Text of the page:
Sometime each October, a line is crossed; the line between falling leaves and fallen leaves, between shirtsleeves and a jacket, between the relief that summer has ended and the slight dread of the upcoming winter. Most of us don’t really notice the moment of crossing; we look up sometime afterwards and wonder where all the pumpkins came from. Some people, though, are exquisitely aware of this moment; they live in it, they draw it out and savor it, and a special few of them create art about it that allows the rest us to actually experience it. Dave McKean captures it with his eerie photo collages, M. Ward puts his old-young-man voice to good use singing about it, particularly in a track called “One Life Away,” and Terry Gilliam almost-but-not-quite captured it on film in the recent The Brothers Grimm. Ray Bradbury did some of his best work while inhabiting it. In The Illustrated Man and The October Country, he told stories about people’s lives intersecting that weird border. In The Halloween Tree, he abandoned story for the most part, and spent his time describing the sensory experience of the moment of crossing. In Something Wicked This Way Comes, recently released as an audiobook by Blackstone Audio, he skillfully combined plot and description to examine this and life’s other unnoticed, but profound, sea changes.
Will Halloway and Jim Nightshade are the young protagonists of the story, best friends born just two minutes apart, but each on a different side of the line. Each of the boys personifies their respective border country; Will is blue-eyed and blonde, responsible, mannered, charming, the type of kid who looks like he was born wearing a scout uniform. Jim is darker, his eyes and his hair, but also his mood and personality. While it would be easy (and tempting) to say that Will is “better” than Jim, Bradbury shows his wisdom by describing the value of both of the boys’ attributes, how one, without the other, is vulnerable and incomplete, and how the different elements each boy bring to the friendship ultimately strengthen it.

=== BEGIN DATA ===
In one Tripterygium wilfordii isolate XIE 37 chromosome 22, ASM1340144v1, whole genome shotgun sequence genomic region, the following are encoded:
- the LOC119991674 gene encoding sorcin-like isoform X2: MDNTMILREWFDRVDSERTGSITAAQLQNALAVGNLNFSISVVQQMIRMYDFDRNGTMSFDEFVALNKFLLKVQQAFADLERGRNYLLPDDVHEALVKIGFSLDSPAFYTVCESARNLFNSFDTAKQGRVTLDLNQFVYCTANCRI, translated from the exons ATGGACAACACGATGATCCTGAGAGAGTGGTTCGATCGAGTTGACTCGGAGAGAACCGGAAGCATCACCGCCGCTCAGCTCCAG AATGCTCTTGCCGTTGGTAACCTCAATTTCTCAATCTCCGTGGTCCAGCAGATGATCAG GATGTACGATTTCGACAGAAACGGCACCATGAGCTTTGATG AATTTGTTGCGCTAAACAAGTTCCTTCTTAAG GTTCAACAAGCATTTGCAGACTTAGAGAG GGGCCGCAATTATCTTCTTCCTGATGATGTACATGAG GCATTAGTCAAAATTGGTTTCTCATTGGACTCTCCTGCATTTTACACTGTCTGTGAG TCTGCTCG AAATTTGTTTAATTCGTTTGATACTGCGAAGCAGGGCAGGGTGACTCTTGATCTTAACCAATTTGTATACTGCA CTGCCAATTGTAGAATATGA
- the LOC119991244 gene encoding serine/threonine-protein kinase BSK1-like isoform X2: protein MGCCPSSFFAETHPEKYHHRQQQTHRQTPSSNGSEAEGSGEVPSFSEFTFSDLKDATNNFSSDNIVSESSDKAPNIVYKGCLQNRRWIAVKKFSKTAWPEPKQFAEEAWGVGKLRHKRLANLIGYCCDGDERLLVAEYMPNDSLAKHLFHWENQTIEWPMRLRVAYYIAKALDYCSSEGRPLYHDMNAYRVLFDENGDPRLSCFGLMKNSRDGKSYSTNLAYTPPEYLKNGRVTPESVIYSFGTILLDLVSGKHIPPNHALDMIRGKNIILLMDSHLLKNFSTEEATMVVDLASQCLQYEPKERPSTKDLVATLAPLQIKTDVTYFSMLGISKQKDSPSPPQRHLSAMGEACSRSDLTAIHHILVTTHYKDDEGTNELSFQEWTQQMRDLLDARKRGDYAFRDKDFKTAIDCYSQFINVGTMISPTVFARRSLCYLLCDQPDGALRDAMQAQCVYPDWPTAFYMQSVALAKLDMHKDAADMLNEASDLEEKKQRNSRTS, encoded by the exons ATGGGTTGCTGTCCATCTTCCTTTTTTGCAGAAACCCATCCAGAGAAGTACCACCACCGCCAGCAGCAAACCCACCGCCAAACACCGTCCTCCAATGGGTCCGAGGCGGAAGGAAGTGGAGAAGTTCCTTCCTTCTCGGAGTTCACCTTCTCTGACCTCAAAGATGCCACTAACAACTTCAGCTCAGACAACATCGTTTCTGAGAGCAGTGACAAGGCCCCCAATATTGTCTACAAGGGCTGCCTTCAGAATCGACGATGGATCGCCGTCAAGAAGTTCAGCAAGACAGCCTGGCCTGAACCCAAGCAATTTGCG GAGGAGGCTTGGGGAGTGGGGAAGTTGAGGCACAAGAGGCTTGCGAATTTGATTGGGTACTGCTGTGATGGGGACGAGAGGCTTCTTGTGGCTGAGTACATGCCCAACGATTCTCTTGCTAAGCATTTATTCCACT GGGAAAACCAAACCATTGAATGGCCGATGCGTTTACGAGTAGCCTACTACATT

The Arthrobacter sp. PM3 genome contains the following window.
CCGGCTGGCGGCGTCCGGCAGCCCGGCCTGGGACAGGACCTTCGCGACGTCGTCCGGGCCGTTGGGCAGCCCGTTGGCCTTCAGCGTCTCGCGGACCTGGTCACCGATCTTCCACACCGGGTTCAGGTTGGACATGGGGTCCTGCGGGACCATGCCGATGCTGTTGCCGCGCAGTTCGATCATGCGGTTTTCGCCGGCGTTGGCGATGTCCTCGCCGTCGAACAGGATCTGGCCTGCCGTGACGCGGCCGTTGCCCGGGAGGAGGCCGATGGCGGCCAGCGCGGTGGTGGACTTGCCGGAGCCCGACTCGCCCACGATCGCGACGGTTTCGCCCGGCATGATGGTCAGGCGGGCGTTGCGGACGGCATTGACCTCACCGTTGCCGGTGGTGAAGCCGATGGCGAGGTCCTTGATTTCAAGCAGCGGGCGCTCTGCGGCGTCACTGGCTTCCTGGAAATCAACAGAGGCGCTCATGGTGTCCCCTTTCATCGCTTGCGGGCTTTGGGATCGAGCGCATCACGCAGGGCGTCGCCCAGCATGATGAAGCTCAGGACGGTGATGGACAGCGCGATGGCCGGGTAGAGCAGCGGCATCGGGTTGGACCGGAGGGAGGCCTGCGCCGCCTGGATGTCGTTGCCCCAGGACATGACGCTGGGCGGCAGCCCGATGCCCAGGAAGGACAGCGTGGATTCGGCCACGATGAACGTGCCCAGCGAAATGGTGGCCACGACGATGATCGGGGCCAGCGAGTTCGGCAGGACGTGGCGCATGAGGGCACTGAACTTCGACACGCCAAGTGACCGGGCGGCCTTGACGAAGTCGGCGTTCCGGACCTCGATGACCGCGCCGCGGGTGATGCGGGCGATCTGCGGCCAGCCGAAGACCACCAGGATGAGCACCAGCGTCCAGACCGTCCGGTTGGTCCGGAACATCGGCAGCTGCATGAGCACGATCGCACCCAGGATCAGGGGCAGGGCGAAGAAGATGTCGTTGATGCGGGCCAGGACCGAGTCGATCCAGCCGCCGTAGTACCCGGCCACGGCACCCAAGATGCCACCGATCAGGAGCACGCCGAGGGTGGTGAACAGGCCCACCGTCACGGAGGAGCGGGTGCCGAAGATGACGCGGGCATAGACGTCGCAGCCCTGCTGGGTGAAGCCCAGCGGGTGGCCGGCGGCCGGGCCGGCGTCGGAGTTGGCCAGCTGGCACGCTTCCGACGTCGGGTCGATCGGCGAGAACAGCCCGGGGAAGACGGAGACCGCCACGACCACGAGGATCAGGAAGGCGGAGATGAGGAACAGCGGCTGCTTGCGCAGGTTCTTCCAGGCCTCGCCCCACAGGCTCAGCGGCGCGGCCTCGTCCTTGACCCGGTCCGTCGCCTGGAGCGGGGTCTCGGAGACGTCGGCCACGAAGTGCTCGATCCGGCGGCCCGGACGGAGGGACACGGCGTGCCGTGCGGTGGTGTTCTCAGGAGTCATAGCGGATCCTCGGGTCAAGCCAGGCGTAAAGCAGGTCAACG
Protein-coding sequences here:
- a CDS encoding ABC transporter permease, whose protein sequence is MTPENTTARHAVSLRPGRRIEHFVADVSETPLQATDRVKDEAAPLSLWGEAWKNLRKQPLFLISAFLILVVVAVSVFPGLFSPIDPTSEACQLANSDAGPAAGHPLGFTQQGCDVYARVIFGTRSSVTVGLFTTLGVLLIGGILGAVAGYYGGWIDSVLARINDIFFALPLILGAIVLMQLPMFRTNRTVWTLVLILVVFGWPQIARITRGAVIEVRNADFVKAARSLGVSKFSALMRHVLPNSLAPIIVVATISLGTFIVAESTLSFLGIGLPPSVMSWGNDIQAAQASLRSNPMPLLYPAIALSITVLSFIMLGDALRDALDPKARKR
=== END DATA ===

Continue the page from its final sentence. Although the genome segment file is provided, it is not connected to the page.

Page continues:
The story follows Will and Jim as they cross a number of boundaries; the October line, the line between boyhood and adolescence, and the line between innocence and experience. The arrival of a strange carnival to the boys’ idyllic town complicates these passages. “Cougar and Dark’s Pandemonium Shadow Show” is indeed something wicked, and the danger it presents to the boys and their town makes for an engaging, suspenseful tale.
Audiobook veteran Stephen Rudnicki reads Something Wicked, and gives a largely enjoyable performance, with only a few rough spots. Listeners familiar with Rudnicki will understand that dialogue between two pubescent boys isn’t exactly the perfect material for his sonorous voice. Everything is forgiven, however, when Mr. Dark makes his entrance. Rudnicki’s reading of the tattooed ringmaster’s introductory sentence literally gave me chills. Mr. Cougar, the Dust Witch, and the rest of the Shadow Show freaks are also done justice by Rudnicki’s interpretations.
Blackstone Audio seems to have heard my pleas for more DVD-type extra features on audio books, and have included an extra disc with a Bradbury short story, “A Sound of Thunder,” also read by Rudnicki. The story, a powerful exploration of the dangers of time travel, was recently made into a motion picture starring Edward Burns (and almost universally panned).